Maybe we have been dumbed down, culturally speaking. Maybe hours of Jerry Springer have ruined our sensibilities. Far be it from me to say as much; I have always loved great trash as much as great art. I saw Hostel and think it is one of the best movies I have seen in some time, right along with Brokeback Mountain. There’s a place for both, certainly, but is it true that between prime rib and White Castles most people will go exclusively for sliders?

No, no, you say, most Americans are informed and well educated devotees of culture. We’re not all scared of something that challenges us or might make us think. We crave more than just flashy, loud entertainment. The O.C. is just a diversion from the many hours we spend pouring over quality programming and publications. Well then, why did the first in the oh so popular series of Harry Potter books get published in America under a different title then the rest of the world? What was the original, English title (it’s not even an issue of translation)? Harry Potter and the Philosopher’s Stone. American publishers were afraid kids would be turned off by the word “philosopher” so they changed it. Yes, our nation’s children cannot handle the slightest intellectual challenge whatsoever. This example just deals with our children, you say? True, but the Harry Potter books appeal to adults as well, just as much and maybe more so, and I can’t help but wonder how many grownups would pick up a book with the “philosopher” on the cover.

The dumbing down starts early and can last through one’s entire life. It makes sense. It’s easy. Them books is hard to read and who wants to bother when Dominos delivers and another Law and Order spin-off is on to show us what smart people are supposed to be like.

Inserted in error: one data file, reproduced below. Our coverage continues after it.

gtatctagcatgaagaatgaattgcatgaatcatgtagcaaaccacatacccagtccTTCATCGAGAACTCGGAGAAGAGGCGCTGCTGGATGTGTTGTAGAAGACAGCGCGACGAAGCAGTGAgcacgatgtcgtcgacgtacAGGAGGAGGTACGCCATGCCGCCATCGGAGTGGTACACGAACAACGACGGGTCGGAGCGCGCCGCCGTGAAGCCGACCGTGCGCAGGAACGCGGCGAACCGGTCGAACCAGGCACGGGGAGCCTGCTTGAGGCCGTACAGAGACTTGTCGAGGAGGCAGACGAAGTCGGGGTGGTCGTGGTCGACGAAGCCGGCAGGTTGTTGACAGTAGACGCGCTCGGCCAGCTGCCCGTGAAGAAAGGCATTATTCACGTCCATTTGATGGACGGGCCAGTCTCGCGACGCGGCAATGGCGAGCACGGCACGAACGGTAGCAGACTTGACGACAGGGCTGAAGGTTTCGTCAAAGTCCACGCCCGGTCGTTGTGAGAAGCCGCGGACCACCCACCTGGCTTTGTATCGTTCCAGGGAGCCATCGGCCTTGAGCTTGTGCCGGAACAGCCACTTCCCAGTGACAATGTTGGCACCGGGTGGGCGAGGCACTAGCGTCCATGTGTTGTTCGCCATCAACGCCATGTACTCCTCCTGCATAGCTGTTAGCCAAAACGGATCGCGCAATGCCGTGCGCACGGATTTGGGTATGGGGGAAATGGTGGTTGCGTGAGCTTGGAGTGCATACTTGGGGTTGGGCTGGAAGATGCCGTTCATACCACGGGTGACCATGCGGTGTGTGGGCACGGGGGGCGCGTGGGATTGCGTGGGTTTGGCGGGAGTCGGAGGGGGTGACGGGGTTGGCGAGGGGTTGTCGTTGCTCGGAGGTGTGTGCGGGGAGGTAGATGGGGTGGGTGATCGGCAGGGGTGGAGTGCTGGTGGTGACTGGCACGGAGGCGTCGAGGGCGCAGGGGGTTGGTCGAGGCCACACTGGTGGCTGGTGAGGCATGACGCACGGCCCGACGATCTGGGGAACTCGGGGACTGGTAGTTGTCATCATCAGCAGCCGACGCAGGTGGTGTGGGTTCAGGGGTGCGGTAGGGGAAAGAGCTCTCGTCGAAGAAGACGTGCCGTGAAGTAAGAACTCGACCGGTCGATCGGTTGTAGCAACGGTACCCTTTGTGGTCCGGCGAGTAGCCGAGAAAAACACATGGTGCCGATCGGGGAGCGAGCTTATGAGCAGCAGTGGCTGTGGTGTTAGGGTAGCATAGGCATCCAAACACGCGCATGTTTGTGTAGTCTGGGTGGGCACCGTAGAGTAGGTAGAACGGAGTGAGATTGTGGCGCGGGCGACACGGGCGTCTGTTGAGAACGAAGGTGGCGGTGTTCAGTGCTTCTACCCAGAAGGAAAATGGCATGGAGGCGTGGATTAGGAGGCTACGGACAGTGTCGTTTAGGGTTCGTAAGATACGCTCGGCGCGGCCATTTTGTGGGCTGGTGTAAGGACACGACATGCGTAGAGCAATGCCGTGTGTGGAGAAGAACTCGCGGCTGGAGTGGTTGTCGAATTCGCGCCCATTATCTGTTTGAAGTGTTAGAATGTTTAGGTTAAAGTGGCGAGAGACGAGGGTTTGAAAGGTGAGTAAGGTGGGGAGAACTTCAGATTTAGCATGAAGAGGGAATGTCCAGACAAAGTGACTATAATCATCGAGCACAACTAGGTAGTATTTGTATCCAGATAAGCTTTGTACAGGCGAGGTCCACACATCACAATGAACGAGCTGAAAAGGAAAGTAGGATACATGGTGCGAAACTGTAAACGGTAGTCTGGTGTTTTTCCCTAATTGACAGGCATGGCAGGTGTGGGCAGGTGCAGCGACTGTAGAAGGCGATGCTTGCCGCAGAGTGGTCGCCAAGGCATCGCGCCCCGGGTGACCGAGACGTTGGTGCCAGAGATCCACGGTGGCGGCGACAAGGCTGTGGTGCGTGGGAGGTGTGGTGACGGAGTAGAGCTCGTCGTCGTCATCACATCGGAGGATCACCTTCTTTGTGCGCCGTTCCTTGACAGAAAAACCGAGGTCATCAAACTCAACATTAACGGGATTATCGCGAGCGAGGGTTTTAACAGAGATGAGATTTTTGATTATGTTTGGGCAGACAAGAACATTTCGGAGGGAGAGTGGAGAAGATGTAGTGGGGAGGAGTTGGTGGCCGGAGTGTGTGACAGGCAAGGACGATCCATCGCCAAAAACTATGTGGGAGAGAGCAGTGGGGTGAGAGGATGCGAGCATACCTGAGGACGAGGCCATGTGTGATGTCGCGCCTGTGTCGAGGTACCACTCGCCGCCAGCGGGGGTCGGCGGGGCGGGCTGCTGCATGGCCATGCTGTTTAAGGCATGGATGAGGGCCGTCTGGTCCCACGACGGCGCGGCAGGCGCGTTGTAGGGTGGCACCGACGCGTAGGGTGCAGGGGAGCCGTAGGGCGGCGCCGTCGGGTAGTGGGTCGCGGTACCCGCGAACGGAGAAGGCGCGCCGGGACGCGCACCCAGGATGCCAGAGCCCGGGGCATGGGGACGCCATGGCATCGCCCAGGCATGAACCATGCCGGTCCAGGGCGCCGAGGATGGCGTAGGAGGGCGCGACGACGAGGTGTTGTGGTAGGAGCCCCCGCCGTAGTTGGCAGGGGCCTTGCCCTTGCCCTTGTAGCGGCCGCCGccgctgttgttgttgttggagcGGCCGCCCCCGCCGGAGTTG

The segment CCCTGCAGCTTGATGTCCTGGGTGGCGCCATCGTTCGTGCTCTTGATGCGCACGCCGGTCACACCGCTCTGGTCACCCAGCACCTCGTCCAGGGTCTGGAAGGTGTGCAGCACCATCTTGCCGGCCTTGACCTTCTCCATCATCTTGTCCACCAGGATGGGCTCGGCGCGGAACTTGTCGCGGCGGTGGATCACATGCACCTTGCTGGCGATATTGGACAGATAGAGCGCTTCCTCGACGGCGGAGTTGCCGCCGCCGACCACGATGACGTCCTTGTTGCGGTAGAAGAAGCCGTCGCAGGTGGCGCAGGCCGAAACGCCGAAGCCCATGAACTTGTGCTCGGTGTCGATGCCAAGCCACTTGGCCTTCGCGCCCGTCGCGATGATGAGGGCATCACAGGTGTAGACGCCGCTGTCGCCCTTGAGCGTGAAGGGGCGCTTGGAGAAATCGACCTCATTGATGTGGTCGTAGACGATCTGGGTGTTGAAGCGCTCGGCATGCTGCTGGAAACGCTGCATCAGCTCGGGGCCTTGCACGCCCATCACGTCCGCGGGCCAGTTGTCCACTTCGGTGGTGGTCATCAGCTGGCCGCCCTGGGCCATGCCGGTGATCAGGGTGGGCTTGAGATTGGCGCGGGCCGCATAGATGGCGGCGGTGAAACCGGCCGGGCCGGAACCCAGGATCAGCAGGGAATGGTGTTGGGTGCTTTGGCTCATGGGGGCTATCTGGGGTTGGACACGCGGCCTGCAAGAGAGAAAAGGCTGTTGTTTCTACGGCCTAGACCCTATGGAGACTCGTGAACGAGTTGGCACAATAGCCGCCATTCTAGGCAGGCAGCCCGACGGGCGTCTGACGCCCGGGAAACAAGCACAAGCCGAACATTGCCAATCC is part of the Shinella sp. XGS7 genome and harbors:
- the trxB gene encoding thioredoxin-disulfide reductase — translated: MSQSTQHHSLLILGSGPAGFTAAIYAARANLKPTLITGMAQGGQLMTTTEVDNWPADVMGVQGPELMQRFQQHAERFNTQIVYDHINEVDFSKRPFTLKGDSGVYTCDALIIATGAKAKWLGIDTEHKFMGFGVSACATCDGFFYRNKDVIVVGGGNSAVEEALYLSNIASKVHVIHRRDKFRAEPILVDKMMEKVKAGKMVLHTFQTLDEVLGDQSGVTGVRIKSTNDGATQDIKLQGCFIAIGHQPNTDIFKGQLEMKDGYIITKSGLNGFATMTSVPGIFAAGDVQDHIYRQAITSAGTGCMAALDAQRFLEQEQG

Maybe the culture war is not just beginning. Maybe its roots are tied to all the junk that we swallow as children that’s supposed to be jettisoned, or at least moved a bit out of the way to make room for things more intellectually stimulating. I don’t pretend to be the final authority on art and culture by I can certainly tell the difference between a piece of crap and a gem. And lately it seems like the gems are fewer and further between.

Oh fuck it, I’m going to succumb… there’s a big screen and 100 channels waiting for me. It feels good, so why not?

Grumpy old bastard out.

Culture, Part One - Planet Starbucks

Possibly my favorite moment from the movie Fight Club is when Ed Norton’s nameless character makes a reference to the growth of companies such as Starbucks and their seeming ability to swallow up the last shred of identity and culture. My brother made mention of this in his blog, www.10withamop.blogspot.com citing examples of how the coffee chain from Seattle has essentially infected the city like cancer. Nick also comments on the shrinking number of mom-n-pop eateries in the Chicago Loop and laments Marshall Field’s turning into Macy’s. These are all well and good examples of how franchised we are becoming, but the problem is really indicative of my larger concern: where the fuck is our culture?

To be sure, there are plenty of independent stores in other parts of Chicago. Not really in the Loop, but the Loop is not the be-all, end-all of Chi-town. Chicago has always been a series of little neighborhoods that somehow comprise a city. Just look at the age-old rivalry between the Cubs and the White Sox for evidence of this. Comparing Lakeview to Bridgeport, one can see obvious differences. (Incidentally, I was raised in the southwest suburban area, so I should by all intents and purposes be a Sox fan. I am not, but that’s because I find baseball dull. My family, however—all still southsiders—have always been Cubs fans. Ideally, this might serve as an example of how the city can be unified and such concerns can be assailed, but I don’t see that happening soon.)

New Yorkers seem to think anything outside of the 5 burrows is prairie. The L.A. crowd weighs in similarly. I suppose the reason why cities in Iowa or Idaho never seem to fall prey to foreign attack is not so much that they are embedded deep in the county and far from the coasts as much as no one outside the States seems to know of their existence (it stands to reason—how many cities in the Middle East can you name?). I always thought that coastal snobbery was a result of their belief that these cities were the beckons of culture in our otherwise culturally vacant country. Disagree or not (I do), it would be interesting to see how the franchised cancer has spread in Manhattan or on Hollywood Blvd.